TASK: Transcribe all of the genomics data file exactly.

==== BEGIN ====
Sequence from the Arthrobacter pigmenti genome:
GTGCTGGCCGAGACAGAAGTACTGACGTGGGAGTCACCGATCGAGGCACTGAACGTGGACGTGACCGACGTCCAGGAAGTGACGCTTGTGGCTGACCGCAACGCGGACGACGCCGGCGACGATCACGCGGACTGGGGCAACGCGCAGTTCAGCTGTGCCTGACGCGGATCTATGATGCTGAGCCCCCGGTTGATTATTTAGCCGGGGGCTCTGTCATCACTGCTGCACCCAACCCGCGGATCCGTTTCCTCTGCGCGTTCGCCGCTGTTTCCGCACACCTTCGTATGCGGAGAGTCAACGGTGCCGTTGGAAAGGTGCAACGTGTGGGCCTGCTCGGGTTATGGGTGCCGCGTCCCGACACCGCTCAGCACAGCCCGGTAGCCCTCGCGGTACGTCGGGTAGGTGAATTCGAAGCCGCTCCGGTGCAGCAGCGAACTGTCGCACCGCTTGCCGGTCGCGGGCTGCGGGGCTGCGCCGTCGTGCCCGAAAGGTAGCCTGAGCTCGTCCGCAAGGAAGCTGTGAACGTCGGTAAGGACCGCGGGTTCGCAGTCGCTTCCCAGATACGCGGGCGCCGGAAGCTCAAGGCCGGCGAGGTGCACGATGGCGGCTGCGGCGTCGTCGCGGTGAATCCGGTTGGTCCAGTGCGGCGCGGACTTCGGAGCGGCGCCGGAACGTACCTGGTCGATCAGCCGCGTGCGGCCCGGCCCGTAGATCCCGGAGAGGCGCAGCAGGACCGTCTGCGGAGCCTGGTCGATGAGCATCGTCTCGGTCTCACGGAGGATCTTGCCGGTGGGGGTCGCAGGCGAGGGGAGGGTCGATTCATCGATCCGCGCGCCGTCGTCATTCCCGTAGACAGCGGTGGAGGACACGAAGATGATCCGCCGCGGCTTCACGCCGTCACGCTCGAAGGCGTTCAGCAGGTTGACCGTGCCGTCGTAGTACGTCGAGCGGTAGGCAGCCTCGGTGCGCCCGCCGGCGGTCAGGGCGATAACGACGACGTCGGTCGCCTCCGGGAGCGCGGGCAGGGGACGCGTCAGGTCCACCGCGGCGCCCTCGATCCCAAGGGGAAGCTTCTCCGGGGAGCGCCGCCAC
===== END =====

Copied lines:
Sequence from the Arthrobacter pigmenti genome:
GTGCTGGCCGAGACAGAAGTACTGACGTGGGAGTCACCGATCGAGGCACTGAACGTGGACGTGACCGACGTCCAGGAAGTGACGCTTGTGGCTGACCGCAACGCGGACGACGCCGGCGACGATCACGCGGACTGGGGCAACGCGCAGTTCAGCTGTGCCTGACGCGGATCTATGATGCTGAGCCCCCGGTTGATTATTTAGCCGGGGGCTCTGTCATCACTGCTGCACCCAACCCGCGGATCCGTTTCCTCTGCGCGTTCGCCGCTGTTTCCGCACACCTTCGTATGCGGAGAGTCAACGGTGCCGTTGGAAAGGTGCAACGTGTGGGCCTGCTCGGGTTATGGGTGCCGCGTCCCGACACCGCTCAGCACAGCCCGGTAGCCCTCGCGGTACGTCGGGTAGGTGAATTCGAAGCCGCTCCGGTGCAGCAGCGAACTGTCGCACCGCTTGCCGGTCGCGGGCTGCGGGGCTGCGCCGTCGTGCCCGAAAGGTAGCCTGAGCTCGTCCGCAAGGAAGCTGTGAACGTCGGTAAGGACCGCGGGTTCGCAGTCGCTTCCCAGATACGCGGGCGCCGGAAGCTCAAGGCCGGCGAGGTGCACGATGGCGGCTGCGGCGTCGTCGCGGTGAATCCGGTTGGTCCAGTGCGGCGCGGACTTCGGAGCGGCGCCGGAACGTACCTGGTCGATCAGCCGCGTGCGGCCCGGCCCGTAGATCCCGGAGAGGCGCAGCAGGACCGTCTGCGGAGCCTGGTCGATGAGCATCGTCTCGGTCTCACGGAGGATCTTGCCGGTGGGGGTCGCAGGCGAGGGGAGGGTCGATTCATCGATCCGCGCGCCGTCGTCATTCCCGTAGACAGCGGTGGAGGACACGAAGATGATCCGCCGCGGCTTCACGCCGTCACGCTCGAAGGCGTTCAGCAGGTTGACCGTGCCGTCGTAGTACGTCGAGCGGTAGGCAGCCTCGGTGCGCCCGCCGGCGGTCAGGGCGATAACGACGACGTCGGTCGCCTCCGGGAGCGCGGGCAGGGGACGCGTCAGGTCCACCGCGGCGCCCTCGATCCCAAGGGGAAGCTTCTCCGGGGAGCGCCGCCAC